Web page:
Test kombu knots: if a pointed chopstick easily pierces the center of the knots, the soup is ready. If kombu is not ready, remove carrots and daikon if you don't want these vegetables to get too mushy, and continue simmering additional 20-30 minutes. Different brands and grades of kombu will cook slower or faster, so cooking times will vary, and are dictated on when the kombu reaches the desired consistency. Consistency of the cooked kombu is also a matter of personal preference — texture can range from slightly firm (
al dente) to meltingly tender. I prefer the latter, but that's just me.

Serve in individual bowls, with a separate bowl of rice, pickles, and a dipping dish of grated ginger or hot mustard. Maa-san!



Happy Birthday, Mom...


More Okinawan dishes on this site:
Kombu, Rafute, Abura Miso, Yakisoba, Okayu with Yomogi

More dishes with Kelp and other Sea Vegetables:
Kombu, Hijiki no Nimono, Namasu, Crispy Nori-Wrapped Walu & Shrimp with Papaya Coulis, Curry-Glazed Cod with Wasabi-Sea Salad Soba, and Kajiki with Pomegranate Ogo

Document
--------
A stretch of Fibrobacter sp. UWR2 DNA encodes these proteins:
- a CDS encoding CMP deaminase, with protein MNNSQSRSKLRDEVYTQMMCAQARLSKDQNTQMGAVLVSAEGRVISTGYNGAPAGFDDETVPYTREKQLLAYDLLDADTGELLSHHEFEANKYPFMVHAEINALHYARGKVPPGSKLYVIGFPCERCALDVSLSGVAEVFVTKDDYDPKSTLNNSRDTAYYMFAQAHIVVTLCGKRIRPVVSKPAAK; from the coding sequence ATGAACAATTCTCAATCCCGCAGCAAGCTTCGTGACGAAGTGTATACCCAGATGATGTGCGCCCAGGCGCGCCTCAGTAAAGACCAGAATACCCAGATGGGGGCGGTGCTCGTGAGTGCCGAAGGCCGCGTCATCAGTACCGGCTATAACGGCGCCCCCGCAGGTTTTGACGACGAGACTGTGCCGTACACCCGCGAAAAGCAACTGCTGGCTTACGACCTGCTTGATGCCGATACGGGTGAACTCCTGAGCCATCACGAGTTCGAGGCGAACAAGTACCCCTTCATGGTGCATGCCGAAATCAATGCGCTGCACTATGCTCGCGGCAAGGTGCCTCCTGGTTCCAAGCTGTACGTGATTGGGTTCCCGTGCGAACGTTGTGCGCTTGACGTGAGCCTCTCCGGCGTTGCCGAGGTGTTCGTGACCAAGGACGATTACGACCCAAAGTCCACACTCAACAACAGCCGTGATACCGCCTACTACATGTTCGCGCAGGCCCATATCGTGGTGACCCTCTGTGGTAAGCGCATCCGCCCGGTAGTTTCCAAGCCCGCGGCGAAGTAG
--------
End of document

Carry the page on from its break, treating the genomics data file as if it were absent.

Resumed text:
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E Komo Mai




I am a novice student of the Tao and a long-time student of food traditions of the world. Trained first and foremost in my parents' island kitchen, I learned early on that the soul of the family lies in its pots and pans.

My mother, Fumiko, was a reluctant cook, she learned to cook mostly from her husband, then her mother-in-law. But she learned recipes faithfully, and brought her love and attention to everything she made. She cooked to take care of people, and everyone among her family, friends, co-workers, and friends of her children found comfort and a listening ear around her table. Flore, my father, was the creative soul of the kitchen, introducing “exotic" dishes like Italian cacciatore and Spanish paella, to their Okinawan-Filipino household. He can still be found “riffing” on recipes with wild abandon (Emeril Lagasse is his role model) --- gaily substituting and making additions to recipes, albeit some where they should not go (sorry, but Worcestershire sauce has no place is chicken adobo. Ever). What these two cooks synthesized in their kitchen together for 44 years was a messy, happy and deep love for food and family. This they have passed on to their children and their families.

As an heir to this tradition, I’ve found my journey with the Tao keeps wending its way through the kitchen – cooking first to comfort and nourish self, then to gather and feed friends, now to nurture and heal family and friends, old and new. To cultivate the Tao in myself has been to understand that my kitchen is both my mirror and my canvas --- whether I’m feeling creative, adventurous, tired, obsessed, all these expressions find their way to my bowl and plate.